Punditry sets the cat amongst the pigeons. Because we are all brand managers as well as consumers, we consume not just execution but also strategy. I may not like the comedian’s joke, but I profess to liking her intent; I may not love the meta platform of a certain TV show, but I cannot resist one of its recurring characters. And yes – I may object to a politician’s ignorance and racism, but I may like his meta intent of ‘draining the swamp’ of the same old same olds.
In this age of punditry, I think a few principles of marketing need to be re-examined. I will posit them here as if I am sure of what I am saying, but in truth, this is merely the ongoing conversation going on in my own head.
– There is no such thing as a naive consumer. Sentient human beings use your brand to help them live their lives, whilst also thinking carefully about how your brand is seeking to manipulate them to achieve its own ends. Brands are chosen when the trade-off is acceptable.
– Emotion is the true power of brands because it, like the sexual energy which will have us do inexplicable things in order to realise some primal desire, is the temporary kryptonite of punditry. For a few fleeting moments, we can be transported and see the world from one point of view alone – and it is that of the much feted ‘consumer’.
– The strategy better be coherent. I do not say that it needs to be explicit. But if it does not add up to something coherent, it will fail twice as fast as before. Because consumers engage not just in our fabulous executions but also in the meanings that sit behind them. And if the two do not tally, a brand quickly becomes like a poorly plotted novel. No matter how well written, it dissatisfies, and is ultimately not worth the read.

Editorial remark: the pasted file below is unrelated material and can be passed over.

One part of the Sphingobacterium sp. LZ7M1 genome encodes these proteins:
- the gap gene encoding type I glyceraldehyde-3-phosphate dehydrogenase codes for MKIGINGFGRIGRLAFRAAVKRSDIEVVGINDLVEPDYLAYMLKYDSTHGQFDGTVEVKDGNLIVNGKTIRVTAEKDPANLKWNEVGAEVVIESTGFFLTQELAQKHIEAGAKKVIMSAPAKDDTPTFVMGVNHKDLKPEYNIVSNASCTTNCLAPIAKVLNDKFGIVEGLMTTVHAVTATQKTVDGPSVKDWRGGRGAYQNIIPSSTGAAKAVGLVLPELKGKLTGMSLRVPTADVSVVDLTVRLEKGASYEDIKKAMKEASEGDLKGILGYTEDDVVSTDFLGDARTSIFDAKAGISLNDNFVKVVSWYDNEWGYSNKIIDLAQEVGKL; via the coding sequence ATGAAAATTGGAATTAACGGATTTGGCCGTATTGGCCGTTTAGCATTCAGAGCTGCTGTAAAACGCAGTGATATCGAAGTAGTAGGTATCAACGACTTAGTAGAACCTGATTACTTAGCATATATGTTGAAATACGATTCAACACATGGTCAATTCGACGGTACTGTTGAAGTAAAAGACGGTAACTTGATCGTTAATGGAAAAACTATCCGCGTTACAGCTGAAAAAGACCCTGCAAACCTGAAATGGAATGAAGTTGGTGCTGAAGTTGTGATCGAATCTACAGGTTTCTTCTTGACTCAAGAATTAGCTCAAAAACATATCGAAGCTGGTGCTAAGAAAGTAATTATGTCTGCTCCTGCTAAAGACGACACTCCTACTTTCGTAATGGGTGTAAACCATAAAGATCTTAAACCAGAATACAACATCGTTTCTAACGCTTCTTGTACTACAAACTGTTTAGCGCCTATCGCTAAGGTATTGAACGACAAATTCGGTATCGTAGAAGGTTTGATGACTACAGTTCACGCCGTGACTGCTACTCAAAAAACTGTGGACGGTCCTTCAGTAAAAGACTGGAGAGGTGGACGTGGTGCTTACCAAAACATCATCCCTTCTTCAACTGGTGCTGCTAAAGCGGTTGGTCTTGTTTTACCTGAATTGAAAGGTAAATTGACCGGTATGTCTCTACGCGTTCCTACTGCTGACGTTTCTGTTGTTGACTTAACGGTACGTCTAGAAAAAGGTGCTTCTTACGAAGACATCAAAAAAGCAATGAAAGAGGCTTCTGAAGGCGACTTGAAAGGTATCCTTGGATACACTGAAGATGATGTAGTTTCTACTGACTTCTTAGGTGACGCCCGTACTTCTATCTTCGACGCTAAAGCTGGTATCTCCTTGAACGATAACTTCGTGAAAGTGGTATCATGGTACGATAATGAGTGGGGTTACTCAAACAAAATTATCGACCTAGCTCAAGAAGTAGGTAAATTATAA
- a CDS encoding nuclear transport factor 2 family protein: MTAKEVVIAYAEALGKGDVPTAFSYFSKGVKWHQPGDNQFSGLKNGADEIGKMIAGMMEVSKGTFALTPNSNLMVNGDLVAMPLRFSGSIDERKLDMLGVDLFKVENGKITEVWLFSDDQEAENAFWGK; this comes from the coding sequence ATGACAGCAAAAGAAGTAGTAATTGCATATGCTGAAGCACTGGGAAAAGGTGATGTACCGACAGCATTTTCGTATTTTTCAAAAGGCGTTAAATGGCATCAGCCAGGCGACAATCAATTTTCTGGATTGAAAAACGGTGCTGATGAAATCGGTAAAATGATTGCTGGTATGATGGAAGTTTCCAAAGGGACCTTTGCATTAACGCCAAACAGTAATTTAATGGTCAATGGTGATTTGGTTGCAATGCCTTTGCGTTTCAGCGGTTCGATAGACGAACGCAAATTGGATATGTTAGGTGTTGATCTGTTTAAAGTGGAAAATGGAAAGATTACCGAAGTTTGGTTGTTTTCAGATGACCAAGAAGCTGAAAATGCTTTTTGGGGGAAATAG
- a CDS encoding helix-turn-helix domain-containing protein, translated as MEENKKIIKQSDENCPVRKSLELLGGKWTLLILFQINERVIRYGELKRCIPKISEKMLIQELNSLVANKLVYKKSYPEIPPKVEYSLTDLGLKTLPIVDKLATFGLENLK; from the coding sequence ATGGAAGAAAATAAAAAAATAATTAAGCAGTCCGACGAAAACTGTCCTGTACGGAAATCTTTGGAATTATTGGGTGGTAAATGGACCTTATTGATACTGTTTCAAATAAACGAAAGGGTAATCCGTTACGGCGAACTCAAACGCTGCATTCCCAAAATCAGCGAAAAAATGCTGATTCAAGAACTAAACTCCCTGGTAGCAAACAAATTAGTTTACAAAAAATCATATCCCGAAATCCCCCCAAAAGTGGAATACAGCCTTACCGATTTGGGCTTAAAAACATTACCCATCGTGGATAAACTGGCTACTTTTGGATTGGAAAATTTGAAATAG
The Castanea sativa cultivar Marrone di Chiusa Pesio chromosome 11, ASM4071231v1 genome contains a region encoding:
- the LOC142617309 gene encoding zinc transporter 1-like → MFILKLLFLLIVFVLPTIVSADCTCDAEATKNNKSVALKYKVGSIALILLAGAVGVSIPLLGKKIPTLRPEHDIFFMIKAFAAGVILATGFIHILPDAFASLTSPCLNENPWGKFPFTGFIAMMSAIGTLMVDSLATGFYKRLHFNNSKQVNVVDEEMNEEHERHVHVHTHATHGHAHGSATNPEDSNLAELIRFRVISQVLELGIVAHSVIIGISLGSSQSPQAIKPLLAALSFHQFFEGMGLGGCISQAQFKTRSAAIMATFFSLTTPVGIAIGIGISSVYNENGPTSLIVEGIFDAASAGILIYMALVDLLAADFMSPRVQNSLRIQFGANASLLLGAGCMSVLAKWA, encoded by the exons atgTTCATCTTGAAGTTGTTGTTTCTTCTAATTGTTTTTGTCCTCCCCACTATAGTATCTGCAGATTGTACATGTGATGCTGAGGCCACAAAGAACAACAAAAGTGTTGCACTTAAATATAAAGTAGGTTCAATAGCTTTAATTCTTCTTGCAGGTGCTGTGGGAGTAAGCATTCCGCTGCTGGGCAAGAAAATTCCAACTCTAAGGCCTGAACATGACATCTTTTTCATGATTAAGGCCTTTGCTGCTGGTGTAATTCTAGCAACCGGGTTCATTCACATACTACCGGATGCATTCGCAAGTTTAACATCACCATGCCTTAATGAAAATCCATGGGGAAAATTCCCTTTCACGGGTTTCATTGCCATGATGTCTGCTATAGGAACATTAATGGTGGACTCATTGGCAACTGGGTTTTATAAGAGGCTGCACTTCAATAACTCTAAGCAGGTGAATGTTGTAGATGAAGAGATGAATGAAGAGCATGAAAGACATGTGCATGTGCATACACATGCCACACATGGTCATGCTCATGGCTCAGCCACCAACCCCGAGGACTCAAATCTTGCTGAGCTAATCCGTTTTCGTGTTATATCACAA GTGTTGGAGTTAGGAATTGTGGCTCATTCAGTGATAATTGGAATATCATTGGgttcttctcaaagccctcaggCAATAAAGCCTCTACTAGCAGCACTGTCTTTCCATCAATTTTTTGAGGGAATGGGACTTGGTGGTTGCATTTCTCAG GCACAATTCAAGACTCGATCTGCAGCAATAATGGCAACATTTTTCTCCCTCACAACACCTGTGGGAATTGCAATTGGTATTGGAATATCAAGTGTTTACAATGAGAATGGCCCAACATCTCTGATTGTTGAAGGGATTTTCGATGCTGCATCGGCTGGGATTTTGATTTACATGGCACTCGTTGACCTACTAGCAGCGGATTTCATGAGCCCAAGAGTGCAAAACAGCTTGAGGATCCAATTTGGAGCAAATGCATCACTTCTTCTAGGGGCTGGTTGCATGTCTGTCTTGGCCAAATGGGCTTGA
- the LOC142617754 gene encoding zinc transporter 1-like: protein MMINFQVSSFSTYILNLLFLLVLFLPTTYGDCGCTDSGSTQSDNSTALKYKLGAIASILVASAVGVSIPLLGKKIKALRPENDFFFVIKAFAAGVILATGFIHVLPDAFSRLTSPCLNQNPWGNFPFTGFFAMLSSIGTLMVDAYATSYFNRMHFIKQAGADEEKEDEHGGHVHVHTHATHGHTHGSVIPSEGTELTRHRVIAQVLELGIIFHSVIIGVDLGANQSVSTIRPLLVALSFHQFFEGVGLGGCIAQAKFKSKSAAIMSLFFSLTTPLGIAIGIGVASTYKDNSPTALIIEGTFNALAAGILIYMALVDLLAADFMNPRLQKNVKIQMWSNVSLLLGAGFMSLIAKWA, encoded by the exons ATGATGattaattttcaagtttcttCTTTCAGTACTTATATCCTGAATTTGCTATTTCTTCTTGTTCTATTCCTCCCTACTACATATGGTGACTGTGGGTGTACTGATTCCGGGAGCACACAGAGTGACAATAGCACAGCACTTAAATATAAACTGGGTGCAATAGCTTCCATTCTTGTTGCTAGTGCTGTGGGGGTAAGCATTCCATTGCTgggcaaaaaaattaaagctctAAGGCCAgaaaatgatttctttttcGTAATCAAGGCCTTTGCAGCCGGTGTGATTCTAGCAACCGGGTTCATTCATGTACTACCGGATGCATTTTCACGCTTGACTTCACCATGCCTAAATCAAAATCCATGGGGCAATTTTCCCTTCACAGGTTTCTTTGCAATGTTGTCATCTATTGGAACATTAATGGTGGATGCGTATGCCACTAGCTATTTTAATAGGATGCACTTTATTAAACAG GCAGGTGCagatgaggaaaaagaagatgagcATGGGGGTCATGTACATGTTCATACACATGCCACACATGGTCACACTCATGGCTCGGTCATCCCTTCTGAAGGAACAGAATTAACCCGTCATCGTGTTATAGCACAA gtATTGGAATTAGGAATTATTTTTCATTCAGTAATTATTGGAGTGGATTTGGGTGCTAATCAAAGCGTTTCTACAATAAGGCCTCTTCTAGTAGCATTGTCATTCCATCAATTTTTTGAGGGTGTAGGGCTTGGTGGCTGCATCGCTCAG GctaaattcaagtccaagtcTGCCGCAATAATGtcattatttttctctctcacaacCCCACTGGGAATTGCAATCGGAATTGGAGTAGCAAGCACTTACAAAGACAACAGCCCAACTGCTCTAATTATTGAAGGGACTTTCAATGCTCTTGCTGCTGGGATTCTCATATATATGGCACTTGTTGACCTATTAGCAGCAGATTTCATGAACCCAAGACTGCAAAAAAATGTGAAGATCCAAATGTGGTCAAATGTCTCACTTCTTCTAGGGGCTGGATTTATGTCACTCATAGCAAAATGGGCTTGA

– We’d better be in the game for something more than profit. The thing about punditry is that it is eternally questioning. It seeks to expose the fundamental truth of things. And high on its list is a desire to understand motivations. Why do they do this? What is their real intent? What is their purpose?
– Something must happen beyond the spin. Anyone even remotely connected with politics will be aware of the great well of cynicism that awaits politicians who would spin a story away from reality to suit their own ends. They lose their audience in so doing. I suspect brands will evolve in the same direction. In such a new world, ‘traditional’ communication will be dethroned, relegated to entertaining balderdash. And a quest for a simpler, more spontaneous truth will emerge. And how might this appear to someone? To me? Well, it could be a truth told to me by my friends, perhaps. Or by my neighbours. Or whomsoever I can believe amid the maelstrom of sensationalism that comes my way. Thus I will have curated a group of commentators, hired and fired by me and me alone. And if all of this should come to pass, the paradigm of marketer and marketed will effectively be flipped.
Punditry is here to stay until it has outstayed its welcome. I expect you are less than impressed by the bravery of that empty statement… When it loses touch with real thinking, and becomes a dark art of spin alone, it will have flown too close to the sun and will fall to earth.
And then, bit by bit, a new way of seeing the truth will emerge. And we’re off to the polls, yet again.